None of us intended to parent a psychopath’s child. But because we did, the message we send to our children can’t be to respect the other parent no matter what. Loving them does not mean respecting and obeying them if they are morally disordered.

No matter what you do to raise your child, they will have a difficult path to maturity because of the impact of genes and interaction with a disordered parent. All you can do is the very best you know how. The rest is in God’s hands.

JmS

My personal experience turned out to be the opposite ofyours jm. Because I was left with 5 abused (physically and emotionally) children, I felt it imperative to explain to them that their bad tempers were a result of their abuse as opposed to their basically being “evil” individuals. At the samew time, I also tried to give them a lot of love and care and teach them good behavior. As teenagers they were all smart, healthy and ideal children. However, later in life,their abusive dad’s claims became accepted as reality. They therefore claimed that I had always told them their dad had been abusive and they turned against me. Having no money for counseling help, I raised them the very best way I could under the circumstances. They all went on to become quite successful in life, one even becomming a pediatric endocrinologist but somewhere along the way, they too became psychotic…perhaps froim a combiination of genes and a dog-eat-dog society which tends to promote psychotic behavior. My point is that there is no way a caring parent can predict how their parenting ways may affect their offspring.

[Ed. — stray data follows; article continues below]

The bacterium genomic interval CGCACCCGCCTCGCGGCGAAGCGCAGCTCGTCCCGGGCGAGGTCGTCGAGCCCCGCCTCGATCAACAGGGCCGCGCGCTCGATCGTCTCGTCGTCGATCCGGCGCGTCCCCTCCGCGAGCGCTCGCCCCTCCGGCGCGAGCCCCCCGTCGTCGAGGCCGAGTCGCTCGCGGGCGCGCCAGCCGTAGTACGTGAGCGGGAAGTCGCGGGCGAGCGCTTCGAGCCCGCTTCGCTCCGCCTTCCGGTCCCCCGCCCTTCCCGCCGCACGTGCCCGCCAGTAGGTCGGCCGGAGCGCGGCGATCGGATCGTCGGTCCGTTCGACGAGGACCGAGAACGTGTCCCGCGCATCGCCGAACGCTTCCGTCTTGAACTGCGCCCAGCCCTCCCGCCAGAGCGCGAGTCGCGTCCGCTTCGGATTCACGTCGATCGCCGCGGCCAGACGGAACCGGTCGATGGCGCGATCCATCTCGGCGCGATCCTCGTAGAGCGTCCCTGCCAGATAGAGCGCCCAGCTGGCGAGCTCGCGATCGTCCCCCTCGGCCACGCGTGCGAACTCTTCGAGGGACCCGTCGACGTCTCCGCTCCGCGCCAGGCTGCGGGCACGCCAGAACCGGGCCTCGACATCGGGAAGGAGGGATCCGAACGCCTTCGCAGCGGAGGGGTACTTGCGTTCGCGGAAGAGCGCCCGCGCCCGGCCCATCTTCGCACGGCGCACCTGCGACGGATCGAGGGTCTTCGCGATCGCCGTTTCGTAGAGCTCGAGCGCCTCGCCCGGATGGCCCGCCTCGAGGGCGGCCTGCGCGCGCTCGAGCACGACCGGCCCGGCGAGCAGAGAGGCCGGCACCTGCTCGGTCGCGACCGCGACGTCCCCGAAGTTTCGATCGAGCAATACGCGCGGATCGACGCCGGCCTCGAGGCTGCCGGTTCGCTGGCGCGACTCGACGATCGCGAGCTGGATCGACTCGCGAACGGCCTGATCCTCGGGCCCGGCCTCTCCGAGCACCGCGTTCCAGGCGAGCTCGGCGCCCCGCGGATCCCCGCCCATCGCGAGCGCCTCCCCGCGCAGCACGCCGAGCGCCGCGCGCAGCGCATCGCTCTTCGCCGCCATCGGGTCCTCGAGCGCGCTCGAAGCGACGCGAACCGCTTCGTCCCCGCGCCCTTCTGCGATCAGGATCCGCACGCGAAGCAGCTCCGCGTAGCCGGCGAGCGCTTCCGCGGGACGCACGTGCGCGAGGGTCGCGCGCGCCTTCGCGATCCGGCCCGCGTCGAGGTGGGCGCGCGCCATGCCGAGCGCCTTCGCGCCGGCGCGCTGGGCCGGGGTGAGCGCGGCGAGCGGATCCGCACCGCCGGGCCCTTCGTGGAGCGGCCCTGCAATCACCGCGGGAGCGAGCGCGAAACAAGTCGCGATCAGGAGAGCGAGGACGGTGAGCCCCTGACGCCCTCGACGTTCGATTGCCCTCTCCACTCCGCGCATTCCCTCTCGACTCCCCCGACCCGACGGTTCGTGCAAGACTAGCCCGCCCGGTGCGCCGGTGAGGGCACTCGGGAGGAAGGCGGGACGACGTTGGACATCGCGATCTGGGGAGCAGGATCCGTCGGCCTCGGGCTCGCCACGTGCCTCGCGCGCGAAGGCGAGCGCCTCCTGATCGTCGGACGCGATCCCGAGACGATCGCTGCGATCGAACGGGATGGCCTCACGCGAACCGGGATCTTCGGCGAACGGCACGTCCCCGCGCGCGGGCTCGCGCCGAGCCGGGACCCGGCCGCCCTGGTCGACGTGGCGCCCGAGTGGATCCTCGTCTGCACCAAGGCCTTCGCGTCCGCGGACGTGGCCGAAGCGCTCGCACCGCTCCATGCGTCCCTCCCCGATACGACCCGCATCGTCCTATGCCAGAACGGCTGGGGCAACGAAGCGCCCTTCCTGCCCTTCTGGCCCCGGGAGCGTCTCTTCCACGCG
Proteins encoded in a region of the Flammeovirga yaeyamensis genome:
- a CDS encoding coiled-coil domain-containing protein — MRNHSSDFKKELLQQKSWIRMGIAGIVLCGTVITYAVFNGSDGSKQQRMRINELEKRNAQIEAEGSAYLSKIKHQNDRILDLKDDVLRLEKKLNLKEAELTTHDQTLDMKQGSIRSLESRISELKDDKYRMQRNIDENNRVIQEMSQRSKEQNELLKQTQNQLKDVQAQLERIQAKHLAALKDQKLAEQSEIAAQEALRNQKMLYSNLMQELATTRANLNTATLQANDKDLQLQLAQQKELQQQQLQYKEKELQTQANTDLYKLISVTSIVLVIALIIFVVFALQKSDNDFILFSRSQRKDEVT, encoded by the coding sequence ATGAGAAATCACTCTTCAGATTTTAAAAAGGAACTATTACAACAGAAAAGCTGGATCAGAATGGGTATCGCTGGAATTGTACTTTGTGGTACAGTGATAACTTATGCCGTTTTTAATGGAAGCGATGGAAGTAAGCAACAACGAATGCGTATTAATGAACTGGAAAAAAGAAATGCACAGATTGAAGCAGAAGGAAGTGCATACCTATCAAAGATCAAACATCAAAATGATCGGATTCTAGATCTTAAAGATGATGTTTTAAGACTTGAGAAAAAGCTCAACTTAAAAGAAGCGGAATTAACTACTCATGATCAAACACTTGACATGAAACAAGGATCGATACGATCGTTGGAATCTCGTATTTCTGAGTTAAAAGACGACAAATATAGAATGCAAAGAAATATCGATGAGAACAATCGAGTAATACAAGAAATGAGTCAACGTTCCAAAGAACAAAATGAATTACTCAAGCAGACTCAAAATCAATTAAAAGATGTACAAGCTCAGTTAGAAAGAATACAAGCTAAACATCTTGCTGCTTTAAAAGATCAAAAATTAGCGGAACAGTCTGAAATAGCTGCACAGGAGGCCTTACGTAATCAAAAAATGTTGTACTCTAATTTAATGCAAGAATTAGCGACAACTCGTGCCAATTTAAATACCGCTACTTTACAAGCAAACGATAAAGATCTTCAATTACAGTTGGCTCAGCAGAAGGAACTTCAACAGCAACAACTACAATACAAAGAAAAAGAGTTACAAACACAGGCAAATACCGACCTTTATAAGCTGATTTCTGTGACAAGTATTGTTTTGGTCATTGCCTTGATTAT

On the other hand, my ex daughter-in-law raised her son never raferencing his dad’s psychotic behavior but now at the age of 21, the son is gradually learning that his father’s affection was only skin deep. His father recently remarried a gal who has two sons and has therefore all but abandoned his own son. She is watching very closely to see if her loving son begins to show psychotic traits like his father. So who knows what is the best way of bringing up the child of a psychotic? I will be watching now that my grandchildren are entering the workforce. The same age when my wonderful children began showing psychotic traits!